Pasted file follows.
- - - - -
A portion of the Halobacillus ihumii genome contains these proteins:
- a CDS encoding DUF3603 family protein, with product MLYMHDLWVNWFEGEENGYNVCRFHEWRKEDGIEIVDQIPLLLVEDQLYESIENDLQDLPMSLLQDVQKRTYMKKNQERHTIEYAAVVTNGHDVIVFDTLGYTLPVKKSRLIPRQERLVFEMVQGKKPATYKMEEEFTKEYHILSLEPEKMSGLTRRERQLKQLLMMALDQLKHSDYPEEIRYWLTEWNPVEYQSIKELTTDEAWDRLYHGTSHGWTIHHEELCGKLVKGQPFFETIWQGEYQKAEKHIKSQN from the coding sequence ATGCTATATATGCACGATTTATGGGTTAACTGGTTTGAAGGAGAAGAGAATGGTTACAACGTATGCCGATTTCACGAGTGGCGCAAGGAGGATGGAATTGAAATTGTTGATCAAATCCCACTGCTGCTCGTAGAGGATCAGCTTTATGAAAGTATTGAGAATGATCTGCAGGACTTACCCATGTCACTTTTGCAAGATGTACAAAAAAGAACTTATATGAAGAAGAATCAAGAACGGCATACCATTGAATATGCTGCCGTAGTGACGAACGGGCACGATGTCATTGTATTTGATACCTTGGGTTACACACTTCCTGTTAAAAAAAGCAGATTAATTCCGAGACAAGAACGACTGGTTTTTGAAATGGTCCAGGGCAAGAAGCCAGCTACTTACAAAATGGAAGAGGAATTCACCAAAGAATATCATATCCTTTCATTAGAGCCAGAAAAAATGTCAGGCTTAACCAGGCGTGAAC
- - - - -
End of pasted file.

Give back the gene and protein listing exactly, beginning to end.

A portion of the Halobacillus ihumii genome contains these proteins:
- a CDS encoding DUF3603 family protein, with product MLYMHDLWVNWFEGEENGYNVCRFHEWRKEDGIEIVDQIPLLLVEDQLYESIENDLQDLPMSLLQDVQKRTYMKKNQERHTIEYAAVVTNGHDVIVFDTLGYTLPVKKSRLIPRQERLVFEMVQGKKPATYKMEEEFTKEYHILSLEPEKMSGLTRRERQLKQLLMMALDQLKHSDYPEEIRYWLTEWNPVEYQSIKELTTDEAWDRLYHGTSHGWTIHHEELCGKLVKGQPFFETIWQGEYQKAEKHIKSQN from the coding sequence ATGCTATATATGCACGATTTATGGGTTAACTGGTTTGAAGGAGAAGAGAATGGTTACAACGTATGCCGATTTCACGAGTGGCGCAAGGAGGATGGAATTGAAATTGTTGATCAAATCCCACTGCTGCTCGTAGAGGATCAGCTTTATGAAAGTATTGAGAATGATCTGCAGGACTTACCCATGTCACTTTTGCAAGATGTACAAAAAAGAACTTATATGAAGAAGAATCAAGAACGGCATACCATTGAATATGCTGCCGTAGTGACGAACGGGCACGATGTCATTGTATTTGATACCTTGGGTTACACACTTCCTGTTAAAAAAAGCAGATTAATTCCGAGACAAGAACGACTGGTTTTTGAAATGGTCCAGGGCAAGAAGCCAGCTACTTACAAAATGGAAGAGGAATTCACCAAAGAATATCATATCCTTTCATTAGAGCCAGAAAAAATGTCAGGCTTAACCAGGCGTGAAC